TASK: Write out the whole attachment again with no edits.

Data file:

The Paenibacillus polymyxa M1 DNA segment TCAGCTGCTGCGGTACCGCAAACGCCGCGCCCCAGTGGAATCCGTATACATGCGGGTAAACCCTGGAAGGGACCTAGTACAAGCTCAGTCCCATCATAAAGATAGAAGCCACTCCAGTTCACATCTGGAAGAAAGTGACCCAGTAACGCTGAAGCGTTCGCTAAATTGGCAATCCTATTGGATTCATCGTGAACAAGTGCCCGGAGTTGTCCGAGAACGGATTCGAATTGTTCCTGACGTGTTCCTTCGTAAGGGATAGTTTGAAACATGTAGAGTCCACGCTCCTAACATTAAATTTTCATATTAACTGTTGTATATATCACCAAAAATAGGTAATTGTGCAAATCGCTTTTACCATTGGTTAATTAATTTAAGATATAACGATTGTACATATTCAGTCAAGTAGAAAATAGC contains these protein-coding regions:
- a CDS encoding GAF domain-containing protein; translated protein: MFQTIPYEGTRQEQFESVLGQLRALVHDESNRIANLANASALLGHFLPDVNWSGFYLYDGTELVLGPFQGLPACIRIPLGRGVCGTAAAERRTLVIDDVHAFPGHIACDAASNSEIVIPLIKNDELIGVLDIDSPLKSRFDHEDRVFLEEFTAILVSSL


The Paenibacillus polymyxa M1 DNA segment TCAGCTGCTGCGGTACCGCAAACGCCGCGCCCCAGTGGAATCCGTATACATGCGGGTAAACCCTGGAAGGGACCTAGTACAAGCTCAGTCCCATCATAAAGATAGAAGCCACTCCAGTTCACATCTGGAAGAAAGTGACCCAGTAACGCTGAAGCGTTCGCTAAATTGGCAATCCTATTGGATTCATCGTGAACAAGTGCCCGGAGTTGTCCGAGAACGGATTCGAATTGTTCCTGACGTGTTCCTTCGTAAGGGATAGTTTGAAACATGTAGAGTCCACGCTCCTAACATTAAATTTTCATATTAACTGTTGTATATATCACCAAAAATAGGTAATTGTGCAAATCGCTTTTACCATTGGTTAATTAATTTAAGATATAACGATTGTACATATTCAGTCAAGTAGAAAATAGC contains these protein-coding regions:
- a CDS encoding GAF domain-containing protein; translated protein: MFQTIPYEGTRQEQFESVLGQLRALVHDESNRIANLANASALLGHFLPDVNWSGFYLYDGTELVLGPFQGLPACIRIPLGRGVCGTAAAERRTLVIDDVHAFPGHIACDAASNSEIVIPLIKNDELIGVLDIDSPLKSRFDHEDRVFLEEFTAILVSSL